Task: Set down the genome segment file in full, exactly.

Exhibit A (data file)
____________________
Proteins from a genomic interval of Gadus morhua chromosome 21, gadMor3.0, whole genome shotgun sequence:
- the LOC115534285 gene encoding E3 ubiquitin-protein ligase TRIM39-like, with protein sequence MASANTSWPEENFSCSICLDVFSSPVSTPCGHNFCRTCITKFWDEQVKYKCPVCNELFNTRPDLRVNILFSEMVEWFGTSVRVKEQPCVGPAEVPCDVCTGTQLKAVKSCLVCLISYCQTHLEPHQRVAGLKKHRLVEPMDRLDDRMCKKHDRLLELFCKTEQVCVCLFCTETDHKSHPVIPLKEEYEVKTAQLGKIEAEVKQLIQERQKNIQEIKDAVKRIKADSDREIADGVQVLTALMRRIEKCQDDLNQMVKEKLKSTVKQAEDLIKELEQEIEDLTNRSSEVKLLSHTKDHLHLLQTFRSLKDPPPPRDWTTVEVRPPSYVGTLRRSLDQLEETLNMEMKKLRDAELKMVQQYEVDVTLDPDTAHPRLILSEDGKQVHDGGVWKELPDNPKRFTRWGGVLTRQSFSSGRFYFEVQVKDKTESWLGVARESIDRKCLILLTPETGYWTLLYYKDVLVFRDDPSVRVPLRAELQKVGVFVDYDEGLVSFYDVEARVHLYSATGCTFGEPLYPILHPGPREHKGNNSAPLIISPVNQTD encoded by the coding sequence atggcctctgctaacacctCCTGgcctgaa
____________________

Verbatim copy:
Proteins from a genomic interval of Gadus morhua chromosome 21, gadMor3.0, whole genome shotgun sequence:
- the LOC115534285 gene encoding E3 ubiquitin-protein ligase TRIM39-like, with protein sequence MASANTSWPEENFSCSICLDVFSSPVSTPCGHNFCRTCITKFWDEQVKYKCPVCNELFNTRPDLRVNILFSEMVEWFGTSVRVKEQPCVGPAEVPCDVCTGTQLKAVKSCLVCLISYCQTHLEPHQRVAGLKKHRLVEPMDRLDDRMCKKHDRLLELFCKTEQVCVCLFCTETDHKSHPVIPLKEEYEVKTAQLGKIEAEVKQLIQERQKNIQEIKDAVKRIKADSDREIADGVQVLTALMRRIEKCQDDLNQMVKEKLKSTVKQAEDLIKELEQEIEDLTNRSSEVKLLSHTKDHLHLLQTFRSLKDPPPPRDWTTVEVRPPSYVGTLRRSLDQLEETLNMEMKKLRDAELKMVQQYEVDVTLDPDTAHPRLILSEDGKQVHDGGVWKELPDNPKRFTRWGGVLTRQSFSSGRFYFEVQVKDKTESWLGVARESIDRKCLILLTPETGYWTLLYYKDVLVFRDDPSVRVPLRAELQKVGVFVDYDEGLVSFYDVEARVHLYSATGCTFGEPLYPILHPGPREHKGNNSAPLIISPVNQTD encoded by the coding sequence atggcctctgctaacacctCCTGgcctgaa